You may have heard of the uncanny valley, but what about an "uncanny crevice?" London designer Kevin Grannan's design for a robotic armpit is just that, with a coat of latex and veil of hairs covering the holes that deliver "Japanese standard artificial sweat." The puzzling and disturbing design is on display at the Royal College of Art's 2011 Design Interactions show through July 3.
Along with the piece, Grannan lists several tongue-in-cheek applications in odor optimization, including a bomb-disposal robot that motivates its living colleagues with human fear-smell, and a surgery robot that releases oxytocin to instill its patients with a feeling of trust. The intimidating concept sketches comment on the risk that cutting-edge robotics could lead to increased subconscious human control.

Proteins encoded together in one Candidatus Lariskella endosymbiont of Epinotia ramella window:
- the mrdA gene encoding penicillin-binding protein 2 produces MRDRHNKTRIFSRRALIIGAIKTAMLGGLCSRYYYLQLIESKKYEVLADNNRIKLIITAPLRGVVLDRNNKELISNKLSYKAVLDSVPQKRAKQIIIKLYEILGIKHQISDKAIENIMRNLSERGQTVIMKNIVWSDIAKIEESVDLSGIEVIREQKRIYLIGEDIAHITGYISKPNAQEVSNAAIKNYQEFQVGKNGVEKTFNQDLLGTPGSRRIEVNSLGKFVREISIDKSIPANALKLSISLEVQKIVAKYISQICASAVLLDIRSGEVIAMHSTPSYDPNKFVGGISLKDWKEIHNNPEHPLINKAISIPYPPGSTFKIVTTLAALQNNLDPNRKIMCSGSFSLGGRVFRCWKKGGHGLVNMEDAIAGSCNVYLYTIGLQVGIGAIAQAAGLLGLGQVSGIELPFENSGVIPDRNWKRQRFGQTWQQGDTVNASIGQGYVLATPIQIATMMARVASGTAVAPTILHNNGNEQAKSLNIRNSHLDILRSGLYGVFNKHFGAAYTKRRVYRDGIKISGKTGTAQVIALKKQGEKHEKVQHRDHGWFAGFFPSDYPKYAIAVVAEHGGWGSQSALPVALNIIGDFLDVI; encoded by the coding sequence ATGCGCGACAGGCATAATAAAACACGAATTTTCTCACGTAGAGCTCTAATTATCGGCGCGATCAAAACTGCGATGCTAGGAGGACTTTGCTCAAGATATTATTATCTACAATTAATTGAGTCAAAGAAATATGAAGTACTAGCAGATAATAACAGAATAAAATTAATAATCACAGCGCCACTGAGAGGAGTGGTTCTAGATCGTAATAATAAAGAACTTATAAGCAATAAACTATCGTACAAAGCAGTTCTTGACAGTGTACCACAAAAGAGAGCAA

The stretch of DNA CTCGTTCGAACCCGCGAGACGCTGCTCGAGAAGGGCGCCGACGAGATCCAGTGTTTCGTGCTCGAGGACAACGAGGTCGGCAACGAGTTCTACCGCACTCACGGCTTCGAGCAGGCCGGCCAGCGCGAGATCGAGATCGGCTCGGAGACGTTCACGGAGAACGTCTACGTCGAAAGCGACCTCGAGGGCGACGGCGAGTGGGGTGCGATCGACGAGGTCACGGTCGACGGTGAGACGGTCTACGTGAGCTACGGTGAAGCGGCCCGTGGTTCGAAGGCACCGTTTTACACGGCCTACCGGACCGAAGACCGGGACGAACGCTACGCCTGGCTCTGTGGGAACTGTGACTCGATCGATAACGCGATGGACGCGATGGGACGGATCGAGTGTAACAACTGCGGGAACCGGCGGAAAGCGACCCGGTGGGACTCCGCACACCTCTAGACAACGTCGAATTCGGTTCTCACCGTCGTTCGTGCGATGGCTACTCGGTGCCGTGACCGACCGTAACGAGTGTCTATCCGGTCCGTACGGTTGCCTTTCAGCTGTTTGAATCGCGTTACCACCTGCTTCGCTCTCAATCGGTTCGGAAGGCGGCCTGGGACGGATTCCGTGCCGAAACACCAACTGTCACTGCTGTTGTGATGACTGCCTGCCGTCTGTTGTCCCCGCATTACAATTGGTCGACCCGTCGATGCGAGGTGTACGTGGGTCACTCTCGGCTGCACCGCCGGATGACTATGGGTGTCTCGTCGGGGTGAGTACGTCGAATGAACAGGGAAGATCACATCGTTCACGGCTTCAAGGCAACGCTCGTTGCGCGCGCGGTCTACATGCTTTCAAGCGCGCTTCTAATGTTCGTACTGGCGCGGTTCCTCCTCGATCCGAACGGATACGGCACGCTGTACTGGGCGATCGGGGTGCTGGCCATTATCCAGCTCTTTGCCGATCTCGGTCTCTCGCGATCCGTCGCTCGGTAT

In a fascinating interview with we make money not art, Grannan explains:
Much current research into robotics is focused on the creation of anthropomorphic robots - machines that look and appear to behave like humans. Although there are valid reasons for this research (and a good deal of egotism), I believe that this approach is fundamentally flawed. As Sherry Turkle put it in her latest book Alone Together these machine are 'pushing our Darwinian buttons ... and asking us to love them'. Their ability to target our innate desire to nurture makes us exceptionally vulnerable to manipulation. Fundamentally our relationships with these machines will be based on falsehoods and ignorance. This is especially worrying if we also believe that these machines are to become more prevalent in our lives and more sophisticated over time.
For more of Grannan's concept sketches, see this article from we make money not art.